Men's League for Women's Suffrage

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Men's League for Women's Suffrage
Suffrage Campaigning- Men's League for Women's Suffrage, 1907-1918. (22473716134).jpg
Men's League for Women's Suffrage badge (UK)
Formation1907 (1907) (UK) 1910 (1910) (US)
FoundersHenry Brailsford et al (UK) Max Eastman, Laurence Housman, Henry Nevinson et al. (US)
Location
  • London and US states

The Men's League for Women's Suffrage was a society formed in 1907 in London by Henry Brailsford, Charles Corbett, Henry Nevinson, Laurence Housman, C. E. M. Joad, Hugh Franklin, Henry Harben, Gerald Gould, Charles Mansell-Moullin, Israel Zangwill and 32 others.[1]

A similar organisation was formed in 1910 in America.[2] by the left-wing writers Max Eastman, Laurence Housman, Henry Nevinson and others to pursue women's suffrage in the United States of America. Organizations were established in specific states, including New York.[3]

History in the UK[edit]

The society formed in 1907 in London by Henry Brailsford, Charles Corbett, Henry Nevinson, Laurence Housman, C. E. M. Joad, Hugh Franklin, Henry Harben, Gerald Gould, Charles Mansell-Moullin, Israel Zangwill and 32 others.[1] Graham Moffat founded the Men’s League for Women’s Suffrage in Glasgow also in 1907 and wrote a suffrage propaganda play, The Maid and the Magistrate.[4]

Bertrand Russell stood as a suffrage candidate in the 1907 Wimbledon by election.[1]

By 1910 Henry Brailsford and Lord Lytton had with Millicent Fawcett's permission created a proposal that might have been the basis of an agreement caused the suffrage movement to declare a truce on 14 February.[5]

In 1911 they successfully took Liberals in Bradford to court for assaulting Alfred Hawkins. Alfred had shouted a question during a speech by Winston Churchill and he was ejected from the hall without warning. The judge considered this to be assault. Hawkins had received a fractured kneecap and he was awarded £100 plus costs.[6]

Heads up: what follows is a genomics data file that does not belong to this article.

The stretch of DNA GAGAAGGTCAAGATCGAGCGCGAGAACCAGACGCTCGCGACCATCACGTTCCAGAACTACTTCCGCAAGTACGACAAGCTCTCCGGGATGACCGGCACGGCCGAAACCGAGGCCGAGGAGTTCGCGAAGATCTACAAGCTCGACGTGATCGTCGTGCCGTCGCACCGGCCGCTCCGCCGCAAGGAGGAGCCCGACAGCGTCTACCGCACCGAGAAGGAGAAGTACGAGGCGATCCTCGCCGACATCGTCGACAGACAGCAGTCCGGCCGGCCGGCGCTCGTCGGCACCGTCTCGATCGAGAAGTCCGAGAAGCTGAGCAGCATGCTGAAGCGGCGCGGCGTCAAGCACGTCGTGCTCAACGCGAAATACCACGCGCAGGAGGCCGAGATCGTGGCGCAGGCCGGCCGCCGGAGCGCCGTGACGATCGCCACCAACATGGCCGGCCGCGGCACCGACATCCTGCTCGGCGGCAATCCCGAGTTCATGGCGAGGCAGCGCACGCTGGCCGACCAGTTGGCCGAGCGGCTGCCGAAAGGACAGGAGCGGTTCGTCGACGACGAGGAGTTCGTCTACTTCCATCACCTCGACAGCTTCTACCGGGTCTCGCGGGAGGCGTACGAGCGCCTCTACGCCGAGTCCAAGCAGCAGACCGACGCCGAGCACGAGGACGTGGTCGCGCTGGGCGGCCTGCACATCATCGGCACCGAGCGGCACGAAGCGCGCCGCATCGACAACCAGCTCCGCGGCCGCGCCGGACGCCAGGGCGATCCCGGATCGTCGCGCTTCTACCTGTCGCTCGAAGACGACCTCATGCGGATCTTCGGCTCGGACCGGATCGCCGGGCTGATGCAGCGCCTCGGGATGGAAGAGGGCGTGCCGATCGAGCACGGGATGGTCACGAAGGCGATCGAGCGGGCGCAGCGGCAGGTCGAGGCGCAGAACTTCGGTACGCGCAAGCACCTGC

History in the US[edit]

The establishment of the American organization came during a rise of similar organizations for men advocating women's suffrage. Eastman, a key leader in establishing the League in New York, also served as President of the Men's Equal Suffrage League in his state.[7] By 1912, the American organization was estimated to have 20,000 members nationwide.[3]

Prominent members in America, apart from the founders, included Rabbi Stephen Wise, R. B. Cunninghame Graham, Columbia professor, John Dewey and Oswald Garrison Villard, publisher of the New York Evening Post.[2]

See also[edit]

External links[edit]

References[edit]

  1. ^ a b c "Men's League for Women's Suffrage". Spartacus Educational. Retrieved 2018-06-11.
  2. ^ a b "Men Support the Woman Suffrage Movement". Rights for Women: The Suffrage Movement and Its Leaders. National Women's History Museum. 2007. Archived from the original on 4 March 2016. Retrieved 27 July 2016.
  3. ^ a b Men's League for Women's Suffrage (1910). Men's League for Women's Suffrage: Constitution and Charter Members. New York.
  4. ^ Elizabeth Crawford, The Women's Suffrage Movement: a reference guide 1866-1928, Routledge, 1999
  5. ^ Jane Marcus (15 April 2013). Suffrage and the Pankhursts. Routledge. pp. 309–. ISBN 978-1-135-03397-2.
  6. ^ "Alice Hawkins Suffragette, the History of Women's Rights - Alfred's Life". www.alicesuffragette.co.uk. Retrieved 2018-02-05.
  7. ^ "The Suffrage Cause and Bryn Mawr – More Speakers". Bryn Mawr College Library Special Collections. Retrieved 16 April 2015.